Touch returns, in case you felt that there were not enough TV shows that depicted autism as something that grants you magical prophetic powers. (Global, 9 p.m.)

At some point, TVTropolis just became Sitcom Marathons Channel, but in this case we will let it slide because in a mini-marathon of Friends episodes, they are running “The One With Chandler In A Box,” which is one of the truly great episodes from that show because they put Matthew Perry in a giant box to suffer Matt LeBlanc’s wrath, and it is brilliant. “The meaning of the box is threefold. One, it gives me the time to think about what I did. Two, it proves how much I care about my friendship with Joey. And three, it hurts.” (8 p.m.)


The Simpsons rerun of the week: “See Homer Run,” mostly because of Homer dressing up in the Safety Salamander costume and then running for mayor. “Why should this election be determined by a photo taken hours ago?” (Comedy Network, 8 p.m.)

The Weekend

Finding Your Roots With Henry Louis Gates, Jr. has the prominent African American intellectual discussing genealogy and history in an intertwined fashion. For example, tonight’s premiere episode has Gates discussing family history with Harry Connick, Jr. and Branford Marsalis, and in turn using those family histories to illuminate the broader history of New Orleans and the development of jazz. It is interesting television, and we mean that in the best sense of the word. (PBS, 8:00 p.m. Sunday)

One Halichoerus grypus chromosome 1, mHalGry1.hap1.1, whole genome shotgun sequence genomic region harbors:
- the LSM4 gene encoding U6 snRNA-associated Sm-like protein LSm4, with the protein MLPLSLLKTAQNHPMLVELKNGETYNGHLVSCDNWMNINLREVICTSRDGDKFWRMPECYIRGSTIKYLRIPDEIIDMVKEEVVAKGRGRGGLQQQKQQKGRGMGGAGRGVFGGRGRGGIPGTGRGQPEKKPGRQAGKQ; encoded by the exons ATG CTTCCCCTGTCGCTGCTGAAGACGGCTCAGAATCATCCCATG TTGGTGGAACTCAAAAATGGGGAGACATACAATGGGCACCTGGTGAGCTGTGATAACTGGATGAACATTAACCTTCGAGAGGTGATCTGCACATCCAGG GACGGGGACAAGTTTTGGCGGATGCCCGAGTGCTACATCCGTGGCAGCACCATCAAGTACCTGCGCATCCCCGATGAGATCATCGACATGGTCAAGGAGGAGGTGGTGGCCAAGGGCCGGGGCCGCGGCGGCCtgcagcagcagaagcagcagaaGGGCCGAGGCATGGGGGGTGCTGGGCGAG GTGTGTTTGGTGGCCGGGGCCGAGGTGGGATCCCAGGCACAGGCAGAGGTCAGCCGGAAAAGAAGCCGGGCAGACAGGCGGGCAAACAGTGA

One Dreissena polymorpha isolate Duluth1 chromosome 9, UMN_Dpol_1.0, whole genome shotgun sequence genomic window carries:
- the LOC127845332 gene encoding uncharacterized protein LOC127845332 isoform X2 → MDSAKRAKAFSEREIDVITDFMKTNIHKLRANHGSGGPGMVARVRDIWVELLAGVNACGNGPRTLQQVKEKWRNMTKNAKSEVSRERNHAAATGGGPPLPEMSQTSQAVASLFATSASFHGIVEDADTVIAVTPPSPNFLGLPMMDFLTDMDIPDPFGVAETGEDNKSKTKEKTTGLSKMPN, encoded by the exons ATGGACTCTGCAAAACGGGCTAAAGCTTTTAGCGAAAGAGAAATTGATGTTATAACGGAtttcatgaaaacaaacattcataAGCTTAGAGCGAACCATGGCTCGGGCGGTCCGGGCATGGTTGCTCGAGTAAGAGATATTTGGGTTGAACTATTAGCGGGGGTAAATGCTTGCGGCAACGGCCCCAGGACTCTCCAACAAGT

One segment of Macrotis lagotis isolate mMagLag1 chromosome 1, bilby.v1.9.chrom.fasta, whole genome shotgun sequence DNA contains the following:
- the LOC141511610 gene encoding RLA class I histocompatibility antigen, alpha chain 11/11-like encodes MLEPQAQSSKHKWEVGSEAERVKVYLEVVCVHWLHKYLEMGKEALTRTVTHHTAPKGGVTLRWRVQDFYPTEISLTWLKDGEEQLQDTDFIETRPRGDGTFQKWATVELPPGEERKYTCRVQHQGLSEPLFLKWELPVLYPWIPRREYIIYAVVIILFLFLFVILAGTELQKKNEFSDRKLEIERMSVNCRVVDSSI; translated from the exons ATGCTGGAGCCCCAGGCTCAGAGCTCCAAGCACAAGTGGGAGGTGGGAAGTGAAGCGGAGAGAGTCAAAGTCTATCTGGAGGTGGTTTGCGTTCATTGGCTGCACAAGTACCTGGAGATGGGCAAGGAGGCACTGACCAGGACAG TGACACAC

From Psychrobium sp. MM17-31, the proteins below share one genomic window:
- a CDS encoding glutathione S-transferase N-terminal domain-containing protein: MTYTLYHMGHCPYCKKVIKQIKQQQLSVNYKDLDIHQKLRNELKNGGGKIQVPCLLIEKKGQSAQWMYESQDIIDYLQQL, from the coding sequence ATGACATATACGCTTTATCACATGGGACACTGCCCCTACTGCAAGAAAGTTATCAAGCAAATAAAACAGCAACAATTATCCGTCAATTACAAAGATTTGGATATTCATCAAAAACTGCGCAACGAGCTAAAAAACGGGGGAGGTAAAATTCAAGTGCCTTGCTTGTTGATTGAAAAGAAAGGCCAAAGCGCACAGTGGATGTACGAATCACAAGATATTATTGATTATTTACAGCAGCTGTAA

Less Than Kind closes out a third season, which has been one of the strongest in Canadian television since probably Da Vinci’s City Hall got cancelled. A lot of series do not survive the death of a major cast member, particularly one as truly great as Maury Chaykin was, but Less Than Kind‘s third season has actually improved on the first two in many ways. Jesse Camacho’s performance as Sheldon Blecher is simply a standout in so many ways, but Benjamin Arthur’s turn as Josh this season has been captivating and entertaining as all get out. Many of HBO Canada’s “Canadian” offerings have been unimpressive (Good Dog, anyone?) but Less Than Kind is proof that HBO Canada can meet the standards of its American counterpart—even if it has to work with a smaller budget. (8:30 p.m. Sunday)

Mad Men returns for a hotly anticipated season five, and by “hotly anticipated”—well, we aren’t quite sure what we mean by that phrase at this point because the entire television media will tell you that it is hotly anticipated, but in terms of ratings Mad Men is the nichiest of niche shows. This is not to say that Televisualist isn’t greatly looking forward to Mad Men. Of course I am! But I am a TV critic and therefore I do not represent the masses. (After all, I do watch Community.) Anyway, this season will have probably a lot of smoking and drinking and cheaty sex. Call it a hunch. (AMC, 9 p.m. Sunday)